Just the facts: “How can they think that way?” moaned Graz, the owner of Dooney’s café on Bloor Street, after watching the Republican convention. Polls say most Americans disapprove of the Bush policies but are still ready to re-elect him, while many think weapons of mass destruction were found in Iraq, which also played a role in 9/11. It’s their media, said Lynn, a regular who grew up in the U.S. People don’t get to hear what’s really going on.

“But,” sputtered Graz, “The New York Times, the network news . . .” Lynn shook her head. “Those are elite media. They never reach most people.” It was a Chomsky moment.

Noam Chomsky pioneered this approach: that the facts are kept from Americans by the media, blighting their views. It can be addictive. There are people who don’t bother with the news; they wait for the next Chomsky critique. It is hard to find a trenchant critique of him, as opposed to glib dismissals. Those who attack him on specifics usually wind up being handed their heads, studded with footnotes.

But here’s a comment by Slovenian philosopher and cultural theorist Slavoj Zizek, interviewed in Left Business Observer: “I partially disagree with him. It’s an underlying premise of his work that you . . . just tell all the facts to the people. The way ideology works today is much more mysterious. . . . There’s an active refusal to know. . . . The question isn’t of any real link between al-Qaeda and the Iraqi regime. . . . Both Saddam and al-Qaeda hate the U.S. That’s enough of a link. You cannot really help by making factual refutations. The key factor is not that people are duped — there’s an active will not to know.”

This puts us in Freudian country. What people seek is not truth but reassurance. They want to feel: Our leaders are wise; our enemies are crazed; our hands are clean; we are being told the truth etc. In private life, they seek similar comfort. In neither realm are facts crucial. There was a theatre group of the 1970s that called itself 7:84, based on the fact that 7 per cent of the world’s people control 84 per cent of its resources. They were so knocked out by this stat that they behaved as if publicizing it would change the world. But change is indeed more “mysterious.” It’s the context of human need and self-deception that decides what facts get through, or don’t.

I’m glad Slavoj Zizek says he only “partially” disagrees, since Noam Chomsky never claims Americans are utterly duped by the media. He often expresses admiration for their ability to see through the smoke. But the results are at best murky and contradictory: skepticism on those Bush policies, for instance, combined with a willingness to vote for him. None of this can be fully explained by a simple media curtain over “the facts.”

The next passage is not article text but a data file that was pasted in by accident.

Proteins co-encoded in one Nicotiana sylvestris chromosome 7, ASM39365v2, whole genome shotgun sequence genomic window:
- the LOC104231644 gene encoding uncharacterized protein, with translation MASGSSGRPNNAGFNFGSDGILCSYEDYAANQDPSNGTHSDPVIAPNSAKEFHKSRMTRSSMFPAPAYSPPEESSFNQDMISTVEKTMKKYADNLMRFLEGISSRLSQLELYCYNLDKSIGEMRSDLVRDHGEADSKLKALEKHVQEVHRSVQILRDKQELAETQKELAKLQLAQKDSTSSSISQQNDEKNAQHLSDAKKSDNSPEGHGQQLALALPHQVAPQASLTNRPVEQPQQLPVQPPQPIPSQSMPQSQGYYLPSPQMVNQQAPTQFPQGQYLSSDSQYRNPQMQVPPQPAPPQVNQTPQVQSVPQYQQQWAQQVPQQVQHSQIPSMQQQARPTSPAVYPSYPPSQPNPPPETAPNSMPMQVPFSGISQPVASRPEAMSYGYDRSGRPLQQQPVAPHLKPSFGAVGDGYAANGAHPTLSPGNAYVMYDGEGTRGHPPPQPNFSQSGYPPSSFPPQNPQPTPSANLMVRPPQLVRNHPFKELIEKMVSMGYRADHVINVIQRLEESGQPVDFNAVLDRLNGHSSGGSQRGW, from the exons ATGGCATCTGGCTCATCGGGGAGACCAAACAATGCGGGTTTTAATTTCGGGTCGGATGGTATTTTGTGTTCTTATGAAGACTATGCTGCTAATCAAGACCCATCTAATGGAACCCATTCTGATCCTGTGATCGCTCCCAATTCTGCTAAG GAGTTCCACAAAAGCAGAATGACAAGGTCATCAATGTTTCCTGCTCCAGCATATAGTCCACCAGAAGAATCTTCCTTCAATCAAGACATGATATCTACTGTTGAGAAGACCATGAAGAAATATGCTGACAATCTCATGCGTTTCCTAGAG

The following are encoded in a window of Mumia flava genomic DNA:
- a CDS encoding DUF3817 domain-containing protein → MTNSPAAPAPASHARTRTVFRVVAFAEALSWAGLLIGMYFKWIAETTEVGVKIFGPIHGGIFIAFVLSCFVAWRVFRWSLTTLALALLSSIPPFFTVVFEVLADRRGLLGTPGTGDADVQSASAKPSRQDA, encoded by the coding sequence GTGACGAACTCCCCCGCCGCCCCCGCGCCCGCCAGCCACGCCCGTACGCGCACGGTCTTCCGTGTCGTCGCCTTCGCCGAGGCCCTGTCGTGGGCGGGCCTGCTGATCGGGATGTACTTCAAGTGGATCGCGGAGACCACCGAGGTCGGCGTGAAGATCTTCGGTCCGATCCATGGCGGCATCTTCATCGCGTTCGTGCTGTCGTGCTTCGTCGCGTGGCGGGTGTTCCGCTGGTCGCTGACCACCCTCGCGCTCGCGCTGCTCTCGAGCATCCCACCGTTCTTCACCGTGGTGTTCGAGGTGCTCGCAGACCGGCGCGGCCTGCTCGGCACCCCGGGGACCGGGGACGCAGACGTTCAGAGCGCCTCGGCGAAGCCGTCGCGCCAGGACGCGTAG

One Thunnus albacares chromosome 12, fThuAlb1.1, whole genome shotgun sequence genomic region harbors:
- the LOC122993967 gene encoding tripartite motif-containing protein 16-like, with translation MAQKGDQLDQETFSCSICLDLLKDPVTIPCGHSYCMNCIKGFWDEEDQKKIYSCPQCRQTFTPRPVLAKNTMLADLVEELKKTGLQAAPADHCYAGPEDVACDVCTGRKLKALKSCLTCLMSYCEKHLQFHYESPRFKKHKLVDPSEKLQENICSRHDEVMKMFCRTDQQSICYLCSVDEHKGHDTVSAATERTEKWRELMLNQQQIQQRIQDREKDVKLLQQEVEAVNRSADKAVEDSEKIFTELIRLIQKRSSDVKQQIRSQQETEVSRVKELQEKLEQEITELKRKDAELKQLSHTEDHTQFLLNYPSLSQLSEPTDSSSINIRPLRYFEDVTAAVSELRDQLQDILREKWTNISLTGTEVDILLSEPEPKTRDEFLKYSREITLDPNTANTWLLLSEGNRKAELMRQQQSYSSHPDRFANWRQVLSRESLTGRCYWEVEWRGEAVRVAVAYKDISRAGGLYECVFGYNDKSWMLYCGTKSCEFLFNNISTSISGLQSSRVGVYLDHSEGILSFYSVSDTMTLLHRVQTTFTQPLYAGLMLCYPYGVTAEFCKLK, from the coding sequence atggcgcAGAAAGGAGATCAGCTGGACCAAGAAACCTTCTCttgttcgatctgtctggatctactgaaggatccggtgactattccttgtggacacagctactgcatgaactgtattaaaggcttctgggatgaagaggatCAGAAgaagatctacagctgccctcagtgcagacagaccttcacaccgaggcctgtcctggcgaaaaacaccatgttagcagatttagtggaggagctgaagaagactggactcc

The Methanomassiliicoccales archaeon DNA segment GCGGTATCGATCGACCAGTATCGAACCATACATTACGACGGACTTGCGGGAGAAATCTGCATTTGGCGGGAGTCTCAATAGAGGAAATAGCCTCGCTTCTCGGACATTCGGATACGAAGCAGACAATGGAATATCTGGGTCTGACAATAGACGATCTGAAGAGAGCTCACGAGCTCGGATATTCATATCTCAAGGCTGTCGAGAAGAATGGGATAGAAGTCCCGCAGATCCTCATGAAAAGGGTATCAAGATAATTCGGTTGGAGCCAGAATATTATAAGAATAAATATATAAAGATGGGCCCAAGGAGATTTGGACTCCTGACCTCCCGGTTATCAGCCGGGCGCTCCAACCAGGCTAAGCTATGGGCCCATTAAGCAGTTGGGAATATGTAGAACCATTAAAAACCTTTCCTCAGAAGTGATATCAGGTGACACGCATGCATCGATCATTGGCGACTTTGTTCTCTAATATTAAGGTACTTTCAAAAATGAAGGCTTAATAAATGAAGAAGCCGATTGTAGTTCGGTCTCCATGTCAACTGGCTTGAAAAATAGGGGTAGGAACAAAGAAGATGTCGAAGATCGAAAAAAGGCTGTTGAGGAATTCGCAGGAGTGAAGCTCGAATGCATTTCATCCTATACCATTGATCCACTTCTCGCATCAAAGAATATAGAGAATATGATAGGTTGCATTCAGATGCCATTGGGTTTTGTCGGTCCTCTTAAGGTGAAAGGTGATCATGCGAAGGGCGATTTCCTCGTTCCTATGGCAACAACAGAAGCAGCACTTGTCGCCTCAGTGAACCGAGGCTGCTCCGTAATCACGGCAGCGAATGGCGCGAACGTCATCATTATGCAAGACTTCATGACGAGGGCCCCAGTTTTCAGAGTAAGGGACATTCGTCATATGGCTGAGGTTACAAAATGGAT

Let me give a final word to Freud, who pointed out that irrational needs often override facts. He wasn’t just a scientist; he was a doctor trying to “cure” patients by fighting through their “resistance” toward truths they might “know” but managed to ignore. He was modest enough to often admit the unlikelihood of a cure. But he also wrote, “Surely infantilism” — including the refusal to see what is there — “was meant to be overcome.” That shows an almost Chomskyite persistence in continuing to lay out the truth in the hope that people will some day seize it, despite their reluctance. His “surely” is the most powerful word in that sentence. It’s more like a prayer than a prediction.

Conrad’s quest: I want to register the claim that Conrad Black’s motive was not greed. If he has written lovingly on greed, then his purpose was to put people off the scent. If greed were the motive, he’d have been more circumspect about his tactics, and especially his bravado. Why on earth publicly denounce the “fad” for corporate governance while taking risks with it? Greed can be done in private. I’m not saying he was trying to get into trouble. But the point seems to have been to be seen. Adler wins over Freud and Jung. It’s about ego, and recognition. Like a pitcher or boxer who is not satisfied to win, but must humiliate the opposition. Rosebud, rosebud, it always comes down to rosebud.


Rick Salutin

Rick Salutin is a Canadian novelist, playwright and critic. He is a strong advocate of left wing causes and writes a regular column in the Toronto Star.